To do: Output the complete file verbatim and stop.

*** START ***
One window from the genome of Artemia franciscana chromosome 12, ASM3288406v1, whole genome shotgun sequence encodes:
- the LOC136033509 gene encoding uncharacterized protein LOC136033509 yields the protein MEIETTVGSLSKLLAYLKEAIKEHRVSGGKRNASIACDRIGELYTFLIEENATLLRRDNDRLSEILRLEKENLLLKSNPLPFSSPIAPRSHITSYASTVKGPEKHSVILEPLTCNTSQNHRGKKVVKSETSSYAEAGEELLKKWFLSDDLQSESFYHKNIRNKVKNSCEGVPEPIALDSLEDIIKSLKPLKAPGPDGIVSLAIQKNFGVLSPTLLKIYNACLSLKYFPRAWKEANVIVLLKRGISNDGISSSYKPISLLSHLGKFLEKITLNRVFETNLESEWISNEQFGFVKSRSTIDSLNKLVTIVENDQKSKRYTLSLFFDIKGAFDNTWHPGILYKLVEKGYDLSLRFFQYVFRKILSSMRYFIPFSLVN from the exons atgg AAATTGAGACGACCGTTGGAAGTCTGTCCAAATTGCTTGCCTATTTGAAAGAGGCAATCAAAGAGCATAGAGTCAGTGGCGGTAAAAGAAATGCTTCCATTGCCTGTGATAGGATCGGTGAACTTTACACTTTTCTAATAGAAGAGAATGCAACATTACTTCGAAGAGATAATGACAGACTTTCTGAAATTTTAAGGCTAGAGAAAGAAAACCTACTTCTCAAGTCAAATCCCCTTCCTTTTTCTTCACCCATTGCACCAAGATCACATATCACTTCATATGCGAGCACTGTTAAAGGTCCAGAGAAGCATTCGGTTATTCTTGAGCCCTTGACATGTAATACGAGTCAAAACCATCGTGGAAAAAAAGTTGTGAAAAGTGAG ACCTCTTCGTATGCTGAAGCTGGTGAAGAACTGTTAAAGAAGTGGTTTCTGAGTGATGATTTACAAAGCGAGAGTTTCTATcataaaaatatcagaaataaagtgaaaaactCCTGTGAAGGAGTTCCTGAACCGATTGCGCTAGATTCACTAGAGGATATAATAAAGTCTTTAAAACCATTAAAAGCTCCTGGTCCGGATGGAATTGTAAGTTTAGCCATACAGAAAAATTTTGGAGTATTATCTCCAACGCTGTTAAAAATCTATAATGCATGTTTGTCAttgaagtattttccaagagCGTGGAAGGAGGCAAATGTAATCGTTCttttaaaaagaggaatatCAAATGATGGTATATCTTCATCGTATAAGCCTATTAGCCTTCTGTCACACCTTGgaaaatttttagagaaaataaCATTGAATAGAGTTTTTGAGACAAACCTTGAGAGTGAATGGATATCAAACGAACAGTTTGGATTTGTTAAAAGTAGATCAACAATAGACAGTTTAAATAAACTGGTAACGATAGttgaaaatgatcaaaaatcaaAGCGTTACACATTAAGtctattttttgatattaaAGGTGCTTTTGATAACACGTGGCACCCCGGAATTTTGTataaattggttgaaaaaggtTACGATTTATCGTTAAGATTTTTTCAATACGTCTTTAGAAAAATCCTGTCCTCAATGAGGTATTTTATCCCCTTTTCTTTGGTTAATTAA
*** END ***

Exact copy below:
One window from the genome of Artemia franciscana chromosome 12, ASM3288406v1, whole genome shotgun sequence encodes:
- the LOC136033509 gene encoding uncharacterized protein LOC136033509 yields the protein MEIETTVGSLSKLLAYLKEAIKEHRVSGGKRNASIACDRIGELYTFLIEENATLLRRDNDRLSEILRLEKENLLLKSNPLPFSSPIAPRSHITSYASTVKGPEKHSVILEPLTCNTSQNHRGKKVVKSETSSYAEAGEELLKKWFLSDDLQSESFYHKNIRNKVKNSCEGVPEPIALDSLEDIIKSLKPLKAPGPDGIVSLAIQKNFGVLSPTLLKIYNACLSLKYFPRAWKEANVIVLLKRGISNDGISSSYKPISLLSHLGKFLEKITLNRVFETNLESEWISNEQFGFVKSRSTIDSLNKLVTIVENDQKSKRYTLSLFFDIKGAFDNTWHPGILYKLVEKGYDLSLRFFQYVFRKILSSMRYFIPFSLVN from the exons atgg AAATTGAGACGACCGTTGGAAGTCTGTCCAAATTGCTTGCCTATTTGAAAGAGGCAATCAAAGAGCATAGAGTCAGTGGCGGTAAAAGAAATGCTTCCATTGCCTGTGATAGGATCGGTGAACTTTACACTTTTCTAATAGAAGAGAATGCAACATTACTTCGAAGAGATAATGACAGACTTTCTGAAATTTTAAGGCTAGAGAAAGAAAACCTACTTCTCAAGTCAAATCCCCTTCCTTTTTCTTCACCCATTGCACCAAGATCACATATCACTTCATATGCGAGCACTGTTAAAGGTCCAGAGAAGCATTCGGTTATTCTTGAGCCCTTGACATGTAATACGAGTCAAAACCATCGTGGAAAAAAAGTTGTGAAAAGTGAG ACCTCTTCGTATGCTGAAGCTGGTGAAGAACTGTTAAAGAAGTGGTTTCTGAGTGATGATTTACAAAGCGAGAGTTTCTATcataaaaatatcagaaataaagtgaaaaactCCTGTGAAGGAGTTCCTGAACCGATTGCGCTAGATTCACTAGAGGATATAATAAAGTCTTTAAAACCATTAAAAGCTCCTGGTCCGGATGGAATTGTAAGTTTAGCCATACAGAAAAATTTTGGAGTATTATCTCCAACGCTGTTAAAAATCTATAATGCATGTTTGTCAttgaagtattttccaagagCGTGGAAGGAGGCAAATGTAATCGTTCttttaaaaagaggaatatCAAATGATGGTATATCTTCATCGTATAAGCCTATTAGCCTTCTGTCACACCTTGgaaaatttttagagaaaataaCATTGAATAGAGTTTTTGAGACAAACCTTGAGAGTGAATGGATATCAAACGAACAGTTTGGATTTGTTAAAAGTAGATCAACAATAGACAGTTTAAATAAACTGGTAACGATAGttgaaaatgatcaaaaatcaaAGCGTTACACATTAAGtctattttttgatattaaAGGTGCTTTTGATAACACGTGGCACCCCGGAATTTTGTataaattggttgaaaaaggtTACGATTTATCGTTAAGATTTTTTCAATACGTCTTTAGAAAAATCCTGTCCTCAATGAGGTATTTTATCCCCTTTTCTTTGGTTAATTAA